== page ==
He never manned a hose, wielded an ax or rushed into a burning building to save a life. Yet on Thursday, John Francis Sammon was memorialized in a manner befitting a fallen firefighter.
Hundreds of current and former firefighters and police officers packed the Crystal Cathedral in Garden Grove to remember Sammon, a Roman Catholic priest who for more than 60 years counseled the victims of disaster and supported those whose job was to confront it across Southern California.
Msgr. Sammon, who went to work carrying a Bible and an emergency radio, died last week at age 90.
"He was always there in the most trying of times," said Chip Prather, chief of the Orange County Fire Authority.
"His sense of humor would pop out at just the right moment. No matter how tense the situation, him being there meant that everything was going to be OK."
Beginning in Compton in 1942 and later in Los Angeles, Santa Monica and Orange County, Sammon volunteered as a chaplain to an ever-growing roster of police and fire agencies.
"He not only prayed for us, but he prayed with us," said Orange County Sheriff Michael S. Carona, who recalled Sammon speaking at his Sheriff's Academy graduation in 1976. Years later, the monsignor was there to offer support when some deputies died in the line of duty.
"He was a part of our families," Carona said. "Whenever we needed him, he'd be there for us."
Sammon had a police badge and wore a helmet and firefighter's jacket. He often showed up before the red trucks did, causing some to wonder about his communications system.
"People started saying I get my calls from above," he once said.
Through the decades, he became an institution, and then a legend, as indispensable as water to generations of firefighters.
"I think he looked at all of us as his children," said Kevin Nida, president of the California State Firefighters' Assn., an organization for which Sammon, naturally, was chaplain.
"There is no more noble work than to help those who help others."
Fire sirens frightened Sammon when he was a child growing up in Pittsfield, Mass. By the time he attended seminary in Maryland, that fear had transformed into an admiration for those who risked their lives to help others.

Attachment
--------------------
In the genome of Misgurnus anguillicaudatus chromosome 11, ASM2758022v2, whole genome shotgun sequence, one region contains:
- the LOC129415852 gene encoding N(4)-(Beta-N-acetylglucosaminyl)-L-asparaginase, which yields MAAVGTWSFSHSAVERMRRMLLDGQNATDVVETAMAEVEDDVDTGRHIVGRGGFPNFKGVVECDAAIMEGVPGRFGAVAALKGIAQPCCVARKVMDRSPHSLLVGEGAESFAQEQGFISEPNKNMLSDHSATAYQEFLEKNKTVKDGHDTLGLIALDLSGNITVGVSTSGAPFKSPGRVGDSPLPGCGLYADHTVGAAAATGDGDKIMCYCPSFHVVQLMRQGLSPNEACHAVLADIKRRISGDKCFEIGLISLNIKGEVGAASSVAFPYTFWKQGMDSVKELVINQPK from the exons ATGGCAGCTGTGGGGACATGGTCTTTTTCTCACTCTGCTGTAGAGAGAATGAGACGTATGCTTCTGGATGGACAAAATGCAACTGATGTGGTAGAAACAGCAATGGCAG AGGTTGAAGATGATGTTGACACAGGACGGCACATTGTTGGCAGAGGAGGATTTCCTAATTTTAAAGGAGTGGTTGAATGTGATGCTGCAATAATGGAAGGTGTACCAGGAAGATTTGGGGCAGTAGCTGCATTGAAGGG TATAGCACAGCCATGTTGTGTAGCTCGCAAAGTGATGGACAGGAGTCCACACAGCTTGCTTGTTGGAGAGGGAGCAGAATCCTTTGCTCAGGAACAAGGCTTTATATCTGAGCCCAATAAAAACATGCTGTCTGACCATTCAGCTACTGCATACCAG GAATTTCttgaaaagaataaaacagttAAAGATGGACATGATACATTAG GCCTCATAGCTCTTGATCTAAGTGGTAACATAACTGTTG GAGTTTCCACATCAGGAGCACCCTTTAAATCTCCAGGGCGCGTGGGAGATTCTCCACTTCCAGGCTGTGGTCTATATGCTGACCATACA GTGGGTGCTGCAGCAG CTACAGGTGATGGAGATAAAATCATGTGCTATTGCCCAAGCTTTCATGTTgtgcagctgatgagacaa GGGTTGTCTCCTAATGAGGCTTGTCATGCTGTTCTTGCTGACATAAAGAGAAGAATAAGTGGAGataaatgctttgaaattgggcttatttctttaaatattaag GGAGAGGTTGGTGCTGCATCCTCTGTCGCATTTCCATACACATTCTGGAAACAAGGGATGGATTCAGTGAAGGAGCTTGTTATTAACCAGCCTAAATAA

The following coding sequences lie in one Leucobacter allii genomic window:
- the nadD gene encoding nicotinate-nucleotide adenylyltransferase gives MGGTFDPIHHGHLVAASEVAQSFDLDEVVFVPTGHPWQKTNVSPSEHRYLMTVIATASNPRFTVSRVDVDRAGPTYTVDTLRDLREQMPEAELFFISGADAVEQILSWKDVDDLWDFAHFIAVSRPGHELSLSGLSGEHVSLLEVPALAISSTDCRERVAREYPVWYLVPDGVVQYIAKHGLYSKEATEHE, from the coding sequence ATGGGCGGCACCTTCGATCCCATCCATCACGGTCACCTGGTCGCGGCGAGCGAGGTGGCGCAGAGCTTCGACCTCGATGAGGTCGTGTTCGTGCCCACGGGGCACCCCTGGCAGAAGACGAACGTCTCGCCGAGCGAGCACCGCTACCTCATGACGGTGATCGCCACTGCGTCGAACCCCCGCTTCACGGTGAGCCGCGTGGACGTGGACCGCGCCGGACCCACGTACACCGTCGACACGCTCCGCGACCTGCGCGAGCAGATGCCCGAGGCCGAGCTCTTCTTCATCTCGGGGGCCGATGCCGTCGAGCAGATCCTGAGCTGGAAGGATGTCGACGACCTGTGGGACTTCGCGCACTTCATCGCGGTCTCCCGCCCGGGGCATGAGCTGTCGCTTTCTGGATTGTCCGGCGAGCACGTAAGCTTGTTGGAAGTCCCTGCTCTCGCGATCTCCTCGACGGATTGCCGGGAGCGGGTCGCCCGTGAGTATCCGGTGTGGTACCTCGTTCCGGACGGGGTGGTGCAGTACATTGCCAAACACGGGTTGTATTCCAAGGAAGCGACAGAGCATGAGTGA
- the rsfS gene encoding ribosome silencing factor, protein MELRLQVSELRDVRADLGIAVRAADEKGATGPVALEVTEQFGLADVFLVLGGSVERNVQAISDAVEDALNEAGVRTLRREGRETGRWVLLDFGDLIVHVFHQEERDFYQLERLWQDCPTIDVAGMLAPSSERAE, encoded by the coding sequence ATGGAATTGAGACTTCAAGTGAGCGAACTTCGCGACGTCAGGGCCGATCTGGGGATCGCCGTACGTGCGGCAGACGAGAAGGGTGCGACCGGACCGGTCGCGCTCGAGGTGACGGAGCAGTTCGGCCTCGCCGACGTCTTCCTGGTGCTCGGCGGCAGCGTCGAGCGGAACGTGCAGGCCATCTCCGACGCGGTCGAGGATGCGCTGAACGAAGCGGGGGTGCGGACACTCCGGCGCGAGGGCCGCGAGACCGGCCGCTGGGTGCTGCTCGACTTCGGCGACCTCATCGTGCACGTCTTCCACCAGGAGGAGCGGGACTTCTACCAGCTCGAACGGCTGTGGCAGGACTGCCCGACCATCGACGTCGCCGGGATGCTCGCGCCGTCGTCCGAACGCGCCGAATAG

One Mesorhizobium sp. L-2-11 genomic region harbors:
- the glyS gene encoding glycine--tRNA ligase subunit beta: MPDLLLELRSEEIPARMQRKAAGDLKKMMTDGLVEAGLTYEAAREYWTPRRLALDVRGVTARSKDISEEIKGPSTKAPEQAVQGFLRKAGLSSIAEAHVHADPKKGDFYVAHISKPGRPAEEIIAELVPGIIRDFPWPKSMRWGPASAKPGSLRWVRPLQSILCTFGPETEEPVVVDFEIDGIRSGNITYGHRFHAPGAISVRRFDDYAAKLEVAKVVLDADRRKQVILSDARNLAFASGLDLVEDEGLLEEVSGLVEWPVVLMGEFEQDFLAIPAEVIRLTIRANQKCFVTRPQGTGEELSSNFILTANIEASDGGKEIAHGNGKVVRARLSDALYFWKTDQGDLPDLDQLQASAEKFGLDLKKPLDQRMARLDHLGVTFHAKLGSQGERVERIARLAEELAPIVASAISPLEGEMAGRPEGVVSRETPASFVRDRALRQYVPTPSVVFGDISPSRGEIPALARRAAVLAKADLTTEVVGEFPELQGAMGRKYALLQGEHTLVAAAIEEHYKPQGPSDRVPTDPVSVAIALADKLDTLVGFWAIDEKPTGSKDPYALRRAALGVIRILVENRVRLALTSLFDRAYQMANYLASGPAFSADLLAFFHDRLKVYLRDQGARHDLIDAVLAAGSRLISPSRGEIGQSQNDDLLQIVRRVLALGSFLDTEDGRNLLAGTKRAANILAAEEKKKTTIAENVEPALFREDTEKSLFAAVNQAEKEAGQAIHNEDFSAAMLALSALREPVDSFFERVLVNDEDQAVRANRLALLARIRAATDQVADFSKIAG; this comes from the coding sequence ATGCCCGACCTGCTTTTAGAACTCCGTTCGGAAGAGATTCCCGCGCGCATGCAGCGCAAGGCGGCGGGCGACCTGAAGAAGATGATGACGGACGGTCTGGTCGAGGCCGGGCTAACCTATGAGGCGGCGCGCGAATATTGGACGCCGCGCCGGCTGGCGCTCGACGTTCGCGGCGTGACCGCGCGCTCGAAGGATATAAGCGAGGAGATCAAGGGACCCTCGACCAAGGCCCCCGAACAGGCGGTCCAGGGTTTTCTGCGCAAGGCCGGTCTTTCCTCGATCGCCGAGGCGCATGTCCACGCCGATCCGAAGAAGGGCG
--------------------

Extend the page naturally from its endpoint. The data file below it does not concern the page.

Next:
Sammon found a calling and began showing up at fires -- so many, in fact, that he was questioned by authorities who suspected he was an arsonist, said Mike Tooley, his grand-nephew.
It was a funny story, one that fit the sly humor of a man known as a practical joker who filled his office with stuffed animals, a model train set, bowls of candy and Snoopy cartoons.
"Of all the things I remember about Uncle John, it was his attitude," said Tooley, an Orange County firefighter. "It was always positive no matter what the situation. I never heard him say a negative thing about anything or anyone."
Tireless, Sammon served as the Orange County diocese's liaison to a dizzying array of groups, including the Boy and Girl Scouts of America, the Knights of Columbus, overseas missions and anti-drug efforts.
Sammon, whose funeral Mass will be today at 10 a.m. at Holy Family Cathedral in Orange, presided over so many weddings, funerals, graduations and official dedications over the decades that he became known as the "Vicar of Invocations."
"John Sammon was the best-known Catholic cleric in Orange County," Bishop Tod D. Brown told the crowd Thursday. "And his fame, shall we say, went far beyond the county line."
Perhaps more than anything, though, Sammon will be remembered for presiding over countless tragedies as a beacon of stability amid chaos.
For that, Sammon was given a firefighter's send-off: taps; three sets of three rings of a fire bell signaling the end to an emergency and a return to quarters; and his casket being placed onto the back of a fire engine, which after a moment of silence, drove away with its lights flashing.